Harold W. Vogt is the former chief psychologist at Prairie View. He is a clinical instructor at the University of Kansas School of Medicine.
From birth on infants learn. There is speculation that the onset of learning predates actual birth. There is an urgency to this learning. An instinctual awareness of the possibility of non-survival is shared with all living things. Unlike most other life forms, the human infant is uniquely helpless to do even one thing to insure its survival. This helplessness and the total vulnerability form a pervasive fear base demanding a steep learning curve. Survival tools and assumptions are "invented" early to deal with that initial environment. Unfortunately, once formed, those tools and ancient belief become fixed behavioral habits.
When an individual seeks therapeutic help, the invented and socially imposed tools for dealing with life situations are not working. The internal response is anxiety and dysphoria (typically referred to as "depression"). The search at that time centers on finding a way to restore a sense of well-being and a return to feeling "Safe". Seeing God as "Safe-Maker" at that stage of therapy has more immediate appeal than God as Serendipitous Creativity. Because the ubiquitous managed care companies declare the anxiety and depression as the "illness" (as the identified problem), the opportunity for an individual to embark on a journey of discovery and the re-invention of a new way of seeing and thinking about the Universe is rarely afforded.
My questions about the God as Creativity concept lead me to speculate about the manner of personality development and characteristics that would have to be in place for an individual to be comfortable with this exploration. My concept of neurosis is a way of thinking and acting that is designed to make oneself safer than it is possible to be. The hallmarks of such a system are complete predictability of outcomes and certainty of absolute truth. Being absolutely right is essential. The courage to set forth on a journey of indeterminate destination requires an internally oriented way of thinking about one's security that probably had its origin in an atmosphere of recognition and respect. Conformity to external expectations arises out of fear.
The unfortunate rarity of courage-producing child rearing destines many, if not most, individuals to lives of safe-seeking.
A thought experiment into our human biohistory suggests how this might have occurred. The predominant event in the evolution of humans is the serendipitous creativity of the mysterious enlargement of the human brain. I met "Grandmother Lucy" in Addis Ababa many years ago. She was four million years old, was three feet tall, and had an ape-sized brain. Some time after that, the brain "exploded." It was an important enough event that I call it the "Little Bang." That event changed everything. For humans it was the ultimate event of Creativity2. As the brain developed, another serendipitous event occurred, whether a function of Creativity2 or Creativity3. The process we have come to call consciousness emerged. Out of the consciousness, an awareness of separateness or identity developed. At some point the occurrence of self-conscious decision making, now known as agency, became apparent. For some, this development might be viewed as the highest expression of what being human could be.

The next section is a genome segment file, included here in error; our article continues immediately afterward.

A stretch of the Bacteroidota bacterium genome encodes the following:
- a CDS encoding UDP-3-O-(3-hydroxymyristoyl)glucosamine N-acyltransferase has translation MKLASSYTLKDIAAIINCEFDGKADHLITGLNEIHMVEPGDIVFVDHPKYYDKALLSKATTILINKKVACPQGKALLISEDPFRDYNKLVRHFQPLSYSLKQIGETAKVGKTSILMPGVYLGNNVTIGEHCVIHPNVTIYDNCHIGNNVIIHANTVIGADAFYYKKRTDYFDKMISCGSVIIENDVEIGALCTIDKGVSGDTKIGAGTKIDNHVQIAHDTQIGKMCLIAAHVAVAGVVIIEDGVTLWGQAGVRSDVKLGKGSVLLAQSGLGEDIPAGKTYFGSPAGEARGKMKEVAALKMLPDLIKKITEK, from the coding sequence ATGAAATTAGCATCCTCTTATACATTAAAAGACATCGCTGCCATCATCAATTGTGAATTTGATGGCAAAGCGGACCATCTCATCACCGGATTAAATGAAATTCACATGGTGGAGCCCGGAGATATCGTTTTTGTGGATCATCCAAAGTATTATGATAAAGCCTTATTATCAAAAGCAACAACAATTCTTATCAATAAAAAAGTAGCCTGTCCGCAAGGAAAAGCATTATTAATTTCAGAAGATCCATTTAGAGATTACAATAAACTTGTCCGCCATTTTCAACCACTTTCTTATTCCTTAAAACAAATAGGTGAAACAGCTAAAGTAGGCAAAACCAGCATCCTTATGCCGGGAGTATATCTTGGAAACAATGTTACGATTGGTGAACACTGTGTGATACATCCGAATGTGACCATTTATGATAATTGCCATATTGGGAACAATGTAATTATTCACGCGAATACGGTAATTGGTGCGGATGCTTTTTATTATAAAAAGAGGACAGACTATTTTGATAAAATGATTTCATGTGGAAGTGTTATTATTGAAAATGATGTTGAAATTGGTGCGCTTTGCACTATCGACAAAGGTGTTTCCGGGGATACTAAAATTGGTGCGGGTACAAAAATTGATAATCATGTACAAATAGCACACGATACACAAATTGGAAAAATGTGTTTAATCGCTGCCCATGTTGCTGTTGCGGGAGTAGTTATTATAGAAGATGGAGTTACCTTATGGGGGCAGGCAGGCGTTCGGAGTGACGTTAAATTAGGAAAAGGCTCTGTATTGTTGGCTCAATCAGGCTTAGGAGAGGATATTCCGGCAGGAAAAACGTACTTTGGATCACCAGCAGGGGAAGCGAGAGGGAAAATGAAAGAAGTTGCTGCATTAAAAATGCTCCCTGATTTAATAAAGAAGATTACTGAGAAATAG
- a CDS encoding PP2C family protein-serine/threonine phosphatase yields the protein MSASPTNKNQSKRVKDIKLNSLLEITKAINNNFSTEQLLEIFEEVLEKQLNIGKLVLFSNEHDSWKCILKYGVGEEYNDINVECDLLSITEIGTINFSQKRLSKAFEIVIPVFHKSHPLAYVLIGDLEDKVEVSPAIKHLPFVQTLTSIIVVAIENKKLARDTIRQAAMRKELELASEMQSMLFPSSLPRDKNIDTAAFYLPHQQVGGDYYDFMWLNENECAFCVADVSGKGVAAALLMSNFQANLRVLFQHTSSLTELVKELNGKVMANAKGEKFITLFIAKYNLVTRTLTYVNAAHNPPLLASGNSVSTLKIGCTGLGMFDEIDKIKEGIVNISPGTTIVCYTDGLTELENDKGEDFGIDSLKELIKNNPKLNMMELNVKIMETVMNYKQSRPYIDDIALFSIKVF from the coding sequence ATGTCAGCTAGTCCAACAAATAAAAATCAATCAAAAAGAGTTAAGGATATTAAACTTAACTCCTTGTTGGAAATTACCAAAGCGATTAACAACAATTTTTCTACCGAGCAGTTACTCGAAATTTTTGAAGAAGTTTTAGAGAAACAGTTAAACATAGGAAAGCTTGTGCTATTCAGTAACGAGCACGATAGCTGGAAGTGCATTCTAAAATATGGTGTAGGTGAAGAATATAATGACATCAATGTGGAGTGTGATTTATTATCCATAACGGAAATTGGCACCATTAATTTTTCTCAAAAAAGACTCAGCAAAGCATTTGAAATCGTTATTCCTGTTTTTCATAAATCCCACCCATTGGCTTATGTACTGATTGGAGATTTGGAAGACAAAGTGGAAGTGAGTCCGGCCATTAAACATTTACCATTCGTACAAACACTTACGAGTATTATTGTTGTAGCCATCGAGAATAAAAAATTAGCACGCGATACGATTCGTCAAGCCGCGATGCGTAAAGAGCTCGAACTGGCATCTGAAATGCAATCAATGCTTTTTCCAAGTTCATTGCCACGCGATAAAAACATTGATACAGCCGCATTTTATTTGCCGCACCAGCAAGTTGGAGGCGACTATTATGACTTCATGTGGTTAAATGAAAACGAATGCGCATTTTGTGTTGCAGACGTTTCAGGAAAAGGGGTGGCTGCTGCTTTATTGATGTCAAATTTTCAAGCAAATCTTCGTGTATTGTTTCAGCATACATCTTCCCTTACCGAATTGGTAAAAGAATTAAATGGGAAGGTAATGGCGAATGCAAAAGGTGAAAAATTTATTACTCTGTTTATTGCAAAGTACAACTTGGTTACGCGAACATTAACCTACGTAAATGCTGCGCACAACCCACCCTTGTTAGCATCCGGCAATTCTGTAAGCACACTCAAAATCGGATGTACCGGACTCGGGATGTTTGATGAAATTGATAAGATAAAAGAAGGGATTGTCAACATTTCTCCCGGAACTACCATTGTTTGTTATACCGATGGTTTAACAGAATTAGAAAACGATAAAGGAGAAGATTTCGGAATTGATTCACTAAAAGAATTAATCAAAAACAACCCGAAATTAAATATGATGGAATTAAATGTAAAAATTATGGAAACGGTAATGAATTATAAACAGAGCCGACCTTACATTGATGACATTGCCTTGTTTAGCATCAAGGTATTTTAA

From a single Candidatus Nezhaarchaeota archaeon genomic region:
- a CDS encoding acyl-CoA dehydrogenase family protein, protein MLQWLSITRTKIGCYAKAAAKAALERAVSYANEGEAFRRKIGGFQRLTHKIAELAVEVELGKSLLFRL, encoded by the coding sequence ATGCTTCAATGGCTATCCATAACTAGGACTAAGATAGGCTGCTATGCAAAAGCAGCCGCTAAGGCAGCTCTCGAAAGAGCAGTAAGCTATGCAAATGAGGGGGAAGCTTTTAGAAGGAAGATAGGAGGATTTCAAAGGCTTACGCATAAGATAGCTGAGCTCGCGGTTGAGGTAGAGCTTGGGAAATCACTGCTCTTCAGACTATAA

Developing concurrently, possibly utilizing the big brain power, was a growing awareness that the pooling of prowess, energy, and resources provided enhanced survival chances, another legacy of Creativity3. The benefits of tribal living must have led to a rapid expansion of tribal thinking. Tribal cohesion, tribal integrity, and tribal control of individual lives were unquestioned. Conformity to tribal expectations were the guarantee of safetyof survival. It must soon have become clear that the sense of individuality and personal agency would be on a collision course with tribal power.
The serendipitous enlargement of the human brain required an obvious growth of the cranium. Creativity2 did not appropriately attend to the necessary changes in the female body to carry and give live birth to the big-brained fetus. A little of flexibility in the infant's frontal plate and some widening capability of the female pelvis was not enough to accommodate the new birth requirements. Howard Schlain in Women, Sex, and Power, estimates that for the human infant to have the capability of a new-born piglet, gestation would need to be 24 months. The female body being totally incapable of this feat left no alternative but earlier birth. In many primitive societies, women stop eating when they become pregnant with the obvious goal of deliverable little babies. As a result of the earlier birth solution, the human infant begins life in a state of fearful helplessness. Unlike the kangaroo, Creativity3 has not come up with a second womb solution.
Margaret Mead's effort to explain the unique poise and tranquility of the Okinawan people pointed to the fact that the Okinawan child's feet never touched the ground until they were five years old. Constant physical contact may well reduce the fear element. That initial complete helplessness intensifies the predominance of the fear mind set and the lifelong obsession with being safe.